Different tribes have different structures and housing architecture or design. Some are more advanced than others. But generally, most of the tribe shelters are movable huts. The materials are largely used from branches, woods or straws huts which is fragile. Most tribe people live in dome-shaped houses made from a frame of branches, covered with hides and woven boxes. Inside the huts, they have mats which lay on the floor for sleeping, they can squeeze in 13 to 15 people respectively. But the living standard varies across the tribes.
Some tribes like the Daasanech tribe don’t politically belong to any of the countries (Ethiopia, Sudan, and Kenya), and prefer to be self-governed. They are the only ones who are able to move freely between the countries and the borders. How cool is that? haha
On the other hand, human rights groups fear for the future of the tribes. Some are forced to scatter through loss of land or ability to keep cattle as globalisation and development increases. 🙁
When you visit the tribes in the Omo valley Ethiopia, there are many fascinating things to take photos of. Want to post something? I’m sorry, there is no Wi-Fi available, camera lack of power? again sorry there is no electricity. Can adjust the temperature? Hmmm, there is no air-conditioning or heater as well. Basically, there are not much of facilities or amenities you can expect. The tribes are consider living primitively, it’s really a rare experience to interact and visit the primitive tribes.
How many times do you shower per week? I’m sorry, let me try again, per day? haha. Well, the many of the tribes in the Omo Valley only get to bath when they go to the river. Depending on where they lived. Some may only bath once a week or even once every month.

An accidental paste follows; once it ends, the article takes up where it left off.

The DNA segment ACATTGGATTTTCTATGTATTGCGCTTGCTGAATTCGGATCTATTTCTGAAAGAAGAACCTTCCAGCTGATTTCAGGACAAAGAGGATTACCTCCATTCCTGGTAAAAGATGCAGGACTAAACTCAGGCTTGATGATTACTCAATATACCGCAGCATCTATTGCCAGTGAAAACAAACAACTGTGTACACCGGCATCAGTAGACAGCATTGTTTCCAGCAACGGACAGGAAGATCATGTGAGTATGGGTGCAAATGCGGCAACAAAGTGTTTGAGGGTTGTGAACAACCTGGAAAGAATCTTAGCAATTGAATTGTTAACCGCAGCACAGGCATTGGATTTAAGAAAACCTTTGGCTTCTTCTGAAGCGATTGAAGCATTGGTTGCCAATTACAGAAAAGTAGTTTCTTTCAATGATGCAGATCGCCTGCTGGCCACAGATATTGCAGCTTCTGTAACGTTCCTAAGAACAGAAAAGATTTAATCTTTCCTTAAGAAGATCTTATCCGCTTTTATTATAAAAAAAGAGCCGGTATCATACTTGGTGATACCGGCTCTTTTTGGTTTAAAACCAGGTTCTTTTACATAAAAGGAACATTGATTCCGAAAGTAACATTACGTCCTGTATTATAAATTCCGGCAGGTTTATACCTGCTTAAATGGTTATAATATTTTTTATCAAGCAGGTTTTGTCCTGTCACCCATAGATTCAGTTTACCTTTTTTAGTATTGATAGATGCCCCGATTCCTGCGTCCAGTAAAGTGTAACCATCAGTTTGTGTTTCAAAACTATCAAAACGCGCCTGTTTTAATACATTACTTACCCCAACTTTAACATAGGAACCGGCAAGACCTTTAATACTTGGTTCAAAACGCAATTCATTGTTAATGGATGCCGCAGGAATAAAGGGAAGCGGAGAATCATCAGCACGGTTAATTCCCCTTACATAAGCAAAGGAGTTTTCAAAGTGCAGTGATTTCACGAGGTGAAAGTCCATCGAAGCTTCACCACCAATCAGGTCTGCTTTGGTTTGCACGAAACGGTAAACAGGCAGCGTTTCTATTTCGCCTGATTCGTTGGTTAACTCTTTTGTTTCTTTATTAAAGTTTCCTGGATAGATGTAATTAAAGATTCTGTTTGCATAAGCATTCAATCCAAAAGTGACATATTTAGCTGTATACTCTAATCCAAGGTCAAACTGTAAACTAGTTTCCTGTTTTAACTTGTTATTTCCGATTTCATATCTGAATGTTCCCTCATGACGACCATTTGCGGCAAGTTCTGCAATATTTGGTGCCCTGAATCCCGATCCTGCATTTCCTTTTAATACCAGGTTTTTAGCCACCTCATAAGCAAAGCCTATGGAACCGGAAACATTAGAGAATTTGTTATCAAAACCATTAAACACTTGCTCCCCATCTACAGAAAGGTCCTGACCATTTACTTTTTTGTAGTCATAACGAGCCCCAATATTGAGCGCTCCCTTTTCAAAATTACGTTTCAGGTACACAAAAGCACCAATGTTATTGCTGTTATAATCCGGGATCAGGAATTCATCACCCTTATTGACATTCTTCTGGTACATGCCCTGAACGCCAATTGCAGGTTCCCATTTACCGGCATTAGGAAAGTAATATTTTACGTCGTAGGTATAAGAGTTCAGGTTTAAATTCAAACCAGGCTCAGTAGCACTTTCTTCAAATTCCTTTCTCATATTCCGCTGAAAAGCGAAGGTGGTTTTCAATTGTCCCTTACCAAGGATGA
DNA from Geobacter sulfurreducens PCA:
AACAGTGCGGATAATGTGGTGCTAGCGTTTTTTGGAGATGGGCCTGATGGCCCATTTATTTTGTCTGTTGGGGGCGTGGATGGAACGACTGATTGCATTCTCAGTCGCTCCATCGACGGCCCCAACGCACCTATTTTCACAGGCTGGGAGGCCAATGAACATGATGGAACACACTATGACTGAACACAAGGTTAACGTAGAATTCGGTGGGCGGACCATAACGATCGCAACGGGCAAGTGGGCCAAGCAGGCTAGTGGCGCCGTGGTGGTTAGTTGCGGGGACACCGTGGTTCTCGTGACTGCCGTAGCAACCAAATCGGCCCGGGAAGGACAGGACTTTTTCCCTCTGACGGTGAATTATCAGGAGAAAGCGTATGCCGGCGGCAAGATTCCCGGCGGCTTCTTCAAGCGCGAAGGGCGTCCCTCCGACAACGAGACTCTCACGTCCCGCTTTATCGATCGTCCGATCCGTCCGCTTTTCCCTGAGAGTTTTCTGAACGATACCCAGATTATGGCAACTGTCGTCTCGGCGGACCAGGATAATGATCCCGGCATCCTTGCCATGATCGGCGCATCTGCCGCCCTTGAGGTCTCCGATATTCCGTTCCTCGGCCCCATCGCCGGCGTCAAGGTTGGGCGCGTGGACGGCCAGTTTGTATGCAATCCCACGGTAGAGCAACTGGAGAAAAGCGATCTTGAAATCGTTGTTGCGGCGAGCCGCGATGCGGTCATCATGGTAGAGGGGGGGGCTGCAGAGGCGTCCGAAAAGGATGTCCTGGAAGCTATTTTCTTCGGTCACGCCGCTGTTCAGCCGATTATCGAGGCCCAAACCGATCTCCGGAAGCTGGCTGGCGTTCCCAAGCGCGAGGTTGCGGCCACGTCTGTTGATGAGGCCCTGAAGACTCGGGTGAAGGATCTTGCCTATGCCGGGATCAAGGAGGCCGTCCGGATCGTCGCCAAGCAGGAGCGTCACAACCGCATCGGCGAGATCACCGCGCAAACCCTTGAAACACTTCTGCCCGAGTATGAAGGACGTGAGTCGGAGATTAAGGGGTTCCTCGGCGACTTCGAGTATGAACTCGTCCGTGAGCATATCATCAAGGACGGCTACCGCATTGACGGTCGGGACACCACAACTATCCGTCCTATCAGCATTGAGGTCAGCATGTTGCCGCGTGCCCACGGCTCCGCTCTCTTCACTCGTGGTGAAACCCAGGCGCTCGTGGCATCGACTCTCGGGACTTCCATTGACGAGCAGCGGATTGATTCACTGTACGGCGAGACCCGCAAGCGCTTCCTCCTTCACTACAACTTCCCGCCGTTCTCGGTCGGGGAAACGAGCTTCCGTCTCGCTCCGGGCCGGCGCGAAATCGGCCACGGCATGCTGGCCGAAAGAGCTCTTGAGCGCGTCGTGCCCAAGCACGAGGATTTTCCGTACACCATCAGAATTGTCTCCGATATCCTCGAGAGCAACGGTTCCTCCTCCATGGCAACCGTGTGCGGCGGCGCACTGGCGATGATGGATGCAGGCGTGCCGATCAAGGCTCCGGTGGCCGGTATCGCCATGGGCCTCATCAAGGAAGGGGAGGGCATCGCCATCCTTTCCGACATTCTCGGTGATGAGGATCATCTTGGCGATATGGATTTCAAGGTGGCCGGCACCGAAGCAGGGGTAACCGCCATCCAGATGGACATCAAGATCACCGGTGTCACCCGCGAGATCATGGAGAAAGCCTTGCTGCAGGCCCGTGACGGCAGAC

When they get to the river, there will be a place for the men and another place for the women, but you will still see men and women mixing in some portion of the river too. And yes, everyone take their bath openly under the sun! Everyone is pretty much open and confident about their skin.
Asking yourself why do you need to study so hard in school? How nice if you can skip classes? Well, every morning when you wake up and decided to go to school, this choice is a “luxury” that many don’t benefit from. Just 49.1% literacy rate in Ethiopia, many children has no identification due to the massive population in the rural areas. Going to school is never a priority for many families. However, in recent years with the help from government and aid from many world organisations, situation is getting better. Sadly, there are still far too many children in Ethiopia who receives no education.
This resulted in many child laborers in Ethiopia. Many children will have to work at an early age, to help out in the family. Whether in the farmland, carrying crops to feed the cows, shepherds, cowherds or other chores needed in the family. A boring life playing Pokemon Go or watching Nickelodeon programmes is never an option for them!
How far does it take for you to go to the market everyday? 5 mins, 10 mins, or 30 mins? Whatever it is, it can never be as exciting as the Ethiopian Omo Valley tribes. The Mursi tribe for example, takes one full day per journey to visit the market in the city. Due to the inaccessibility, their market day is only once a week. They came down from the highlands, and trek across the Mago National park to the city’s market to trade or sell off their stocks and exchange with valuables for the coming week.
The tribes usually will go to the market as a group, and due to the long journey, they will need to stay overnight in wild and continue their journey next day. Now do you still think your market is very far?
When I was travelling between Turmi to Jinka in Ethiopia, I saw a lady with a baby girl behind her back, walking towards Jinka’s direction. As I was the only passenger in the vehicle, my driver, guide and I offered her a free ride. This ride has saved her from walking 5 hours under the scorching sun. Even though it was a small gesture of goodwill, it meant a lot to her. When I am giving others a convenience, in return, I’ve gotten a life lesson, I should be grateful for the convenience I have back home.